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      Volume 26, Issue 1

      January 2021,   pages  1-160

    • General Editorial on Publication Ethics

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    • Editorial

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    • Science Smiles

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    • Stephen Hawking (1942–2018)

      Rajesh Gopakumar Spenta R Wadia

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      Stephen Hawking, born on 8 January 1942, at Oxford in an academic family, had an early aptitude and inclination towards science. He studied physics and chemistry at the university in Oxford, though he seems not to have excelled as a student, instead spending much of his time at the college boat club! He went to Cambridge for his PhD hoping to study cosmology with Fred Hoyle, but instead was assigned to Dennis Sciama who proved to be an important influence on him. It was at this time that Hawking was diagnosed with ALS or Lou Gehrig’s disease – a degenerative motor neuronal disorder. Though he was given only a couple of years to live at age 22 or so, his disease progressed slower than predicted. Hawking overcame an initial depression to plunge fully into his research soon making a mark for himself, winning the prestigious Adams Prize in 1966, for his thesis work on singularities in Einstein’s theory of gravity. He remained at Cambridge as a Fellow of Caius and Gonville College for much of his research career, except for a stint as the Sherman Fairchild Distinguished Professor at Caltech, USA, from 1970 to 1975. He was elected at age 32 as a Fellow of the Royal Society of London and in 1979 appointed to the celebrated Lucasian Professorship of Mathematics (held by Newton, Babbage, Dirac and others) at Cambridge. He held this post till his retirement in 2009.

    • Recent Progress on the Black Hole Information Paradox: Computation of the Page Curve

      Raghu Mahajan

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      We give a brief overview of the black hole information problem and describe qualitatively the recent research that shows that the von Neumann entropy of Hawking radiation follows the Page curve, and hence is consistent with unitary, information-preserving time evolution.

    • Of Light and Shadows: Raychaudhuri’s Equation, the Big Bang and Black Holes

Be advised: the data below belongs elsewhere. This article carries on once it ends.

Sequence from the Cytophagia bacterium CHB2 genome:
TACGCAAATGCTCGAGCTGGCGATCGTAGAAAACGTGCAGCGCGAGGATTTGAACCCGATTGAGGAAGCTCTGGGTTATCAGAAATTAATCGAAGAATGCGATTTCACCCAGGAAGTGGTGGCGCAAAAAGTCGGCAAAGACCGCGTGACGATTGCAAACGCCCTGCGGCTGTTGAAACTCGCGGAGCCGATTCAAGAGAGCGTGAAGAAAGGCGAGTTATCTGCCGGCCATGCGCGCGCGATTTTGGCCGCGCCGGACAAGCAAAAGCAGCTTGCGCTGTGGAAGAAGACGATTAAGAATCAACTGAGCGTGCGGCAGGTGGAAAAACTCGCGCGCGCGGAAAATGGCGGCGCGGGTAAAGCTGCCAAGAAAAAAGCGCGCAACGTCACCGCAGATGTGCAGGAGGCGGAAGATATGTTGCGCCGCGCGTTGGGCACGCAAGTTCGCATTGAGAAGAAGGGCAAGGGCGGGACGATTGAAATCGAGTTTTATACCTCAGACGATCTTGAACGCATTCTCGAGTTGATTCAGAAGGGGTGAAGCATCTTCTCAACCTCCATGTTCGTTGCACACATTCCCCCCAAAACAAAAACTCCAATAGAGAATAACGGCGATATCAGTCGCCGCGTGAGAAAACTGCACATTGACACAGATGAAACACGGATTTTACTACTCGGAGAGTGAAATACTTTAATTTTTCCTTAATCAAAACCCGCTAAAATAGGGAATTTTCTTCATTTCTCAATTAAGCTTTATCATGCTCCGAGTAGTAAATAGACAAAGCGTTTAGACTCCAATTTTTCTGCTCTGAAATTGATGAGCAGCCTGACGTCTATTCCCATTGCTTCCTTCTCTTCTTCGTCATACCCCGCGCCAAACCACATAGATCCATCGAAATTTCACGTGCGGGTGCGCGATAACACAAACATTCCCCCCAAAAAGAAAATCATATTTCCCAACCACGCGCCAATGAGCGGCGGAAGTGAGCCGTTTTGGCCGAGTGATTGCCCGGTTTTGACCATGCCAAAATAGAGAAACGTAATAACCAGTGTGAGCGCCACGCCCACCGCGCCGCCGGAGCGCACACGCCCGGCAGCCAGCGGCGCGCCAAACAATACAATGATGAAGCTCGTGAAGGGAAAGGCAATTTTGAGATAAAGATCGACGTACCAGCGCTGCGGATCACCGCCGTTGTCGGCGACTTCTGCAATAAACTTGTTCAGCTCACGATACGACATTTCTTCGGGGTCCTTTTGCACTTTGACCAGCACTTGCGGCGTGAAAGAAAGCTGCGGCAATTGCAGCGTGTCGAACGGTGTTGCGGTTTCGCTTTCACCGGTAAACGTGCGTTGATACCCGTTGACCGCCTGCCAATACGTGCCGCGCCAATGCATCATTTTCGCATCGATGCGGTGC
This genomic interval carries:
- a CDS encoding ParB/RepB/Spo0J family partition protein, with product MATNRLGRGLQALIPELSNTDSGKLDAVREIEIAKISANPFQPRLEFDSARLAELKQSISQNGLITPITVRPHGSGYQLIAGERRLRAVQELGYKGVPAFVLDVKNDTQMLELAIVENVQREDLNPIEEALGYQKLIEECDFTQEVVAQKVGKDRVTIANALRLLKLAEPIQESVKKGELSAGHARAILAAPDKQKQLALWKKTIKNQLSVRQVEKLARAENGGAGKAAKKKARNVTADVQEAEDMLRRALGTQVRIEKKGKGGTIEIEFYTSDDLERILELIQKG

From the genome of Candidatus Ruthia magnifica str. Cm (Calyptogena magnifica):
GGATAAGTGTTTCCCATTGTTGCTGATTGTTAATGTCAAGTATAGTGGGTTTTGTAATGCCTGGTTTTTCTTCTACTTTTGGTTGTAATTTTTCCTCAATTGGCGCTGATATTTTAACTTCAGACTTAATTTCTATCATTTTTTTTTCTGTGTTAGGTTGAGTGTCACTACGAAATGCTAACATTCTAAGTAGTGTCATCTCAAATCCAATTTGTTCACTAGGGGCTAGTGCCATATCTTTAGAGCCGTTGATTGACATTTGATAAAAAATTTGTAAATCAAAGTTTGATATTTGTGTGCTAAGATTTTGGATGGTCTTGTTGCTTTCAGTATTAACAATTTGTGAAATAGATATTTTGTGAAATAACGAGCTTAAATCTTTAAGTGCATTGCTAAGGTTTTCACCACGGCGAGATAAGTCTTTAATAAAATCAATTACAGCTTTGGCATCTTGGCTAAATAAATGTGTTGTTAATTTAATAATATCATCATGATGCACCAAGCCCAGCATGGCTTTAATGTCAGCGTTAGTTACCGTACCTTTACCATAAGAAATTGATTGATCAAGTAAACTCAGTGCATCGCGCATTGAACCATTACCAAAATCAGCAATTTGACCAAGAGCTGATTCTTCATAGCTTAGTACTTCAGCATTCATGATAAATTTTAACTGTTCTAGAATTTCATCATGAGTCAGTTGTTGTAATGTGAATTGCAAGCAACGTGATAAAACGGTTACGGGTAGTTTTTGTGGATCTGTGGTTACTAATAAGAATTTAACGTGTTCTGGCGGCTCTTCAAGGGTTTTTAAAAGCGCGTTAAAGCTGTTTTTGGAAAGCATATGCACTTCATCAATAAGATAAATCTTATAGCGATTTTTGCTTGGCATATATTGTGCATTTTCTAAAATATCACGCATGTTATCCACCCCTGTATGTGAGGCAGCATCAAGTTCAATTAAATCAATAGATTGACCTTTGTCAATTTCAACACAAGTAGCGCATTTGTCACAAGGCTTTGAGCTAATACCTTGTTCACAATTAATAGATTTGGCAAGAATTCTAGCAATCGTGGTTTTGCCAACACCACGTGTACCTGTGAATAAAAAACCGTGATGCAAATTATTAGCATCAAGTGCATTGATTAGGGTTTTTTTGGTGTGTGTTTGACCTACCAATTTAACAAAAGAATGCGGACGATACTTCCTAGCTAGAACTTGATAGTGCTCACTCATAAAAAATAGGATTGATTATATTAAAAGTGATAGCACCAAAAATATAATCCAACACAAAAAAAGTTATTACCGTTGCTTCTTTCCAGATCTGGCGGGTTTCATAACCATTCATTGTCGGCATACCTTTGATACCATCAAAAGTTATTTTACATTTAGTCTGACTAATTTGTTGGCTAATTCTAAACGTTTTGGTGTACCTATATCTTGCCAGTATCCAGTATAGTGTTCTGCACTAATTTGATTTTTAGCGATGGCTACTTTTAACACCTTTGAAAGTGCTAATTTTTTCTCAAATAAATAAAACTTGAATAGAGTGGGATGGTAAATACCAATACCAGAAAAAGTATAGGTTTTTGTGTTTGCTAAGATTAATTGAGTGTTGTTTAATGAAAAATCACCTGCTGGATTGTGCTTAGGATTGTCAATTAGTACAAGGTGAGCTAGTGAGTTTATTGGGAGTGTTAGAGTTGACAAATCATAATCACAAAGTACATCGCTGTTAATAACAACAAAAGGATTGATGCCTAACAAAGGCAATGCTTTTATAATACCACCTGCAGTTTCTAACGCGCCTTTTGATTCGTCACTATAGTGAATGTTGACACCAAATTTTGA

Joseph Samuel

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      Einstein’s genius and penetrating physical intuition led to the general theory of relativity, which incorporates gravity into the geometry of spacetime. However, the theory of general relativity leads to perspectives which go far beyond the vision of its creator. Many of these insights came to light only after Einstein’s death in 1955. These developments were due to a new breed of relativists, like Penrose, Hawking and Geroch, who approached the subject with a higher degree of math-ematical sophistication than earlier workers. Some of these insights were made possible because of work by Amal Kumar Raychaudhuri (AKR) who derived an equation which turned out to be a key ingredient in the singularity theorems of general relativity. This article explains AKR’s work in elementary terms.

    • Body Size Matters in the Lives of Organisms

      T R Rao

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      Body size, arguably the most important attribute of all organisms in the living world, is a reliable predictor of their physiological rates and life-history attributes. Metabolic rates of all organisms ($MR$) are related directly to their body mass ($M$) as an allometric function $MR = \alpha M \frac{3}{4}$ (Kleiber’s rule). The high, mass-specific metabolic rates of small animals can be accounted for by their high surface area/volume ratios. The much-discussed ‘metabolic theory of ecology’ is essentially an expansion of Kleiber’s rule equation to include two additional metabolism-influencing factors—temperature and resource availability—with a more generalized quarter-power exponent. According to this theory, many physiological rates, life-history traits and ecological processes follow quarter-power scaling laws. Living organisms must also obey the laws of physics. The relative importance of different physical forces to the organisms living on land or in water is also dependent on their body size.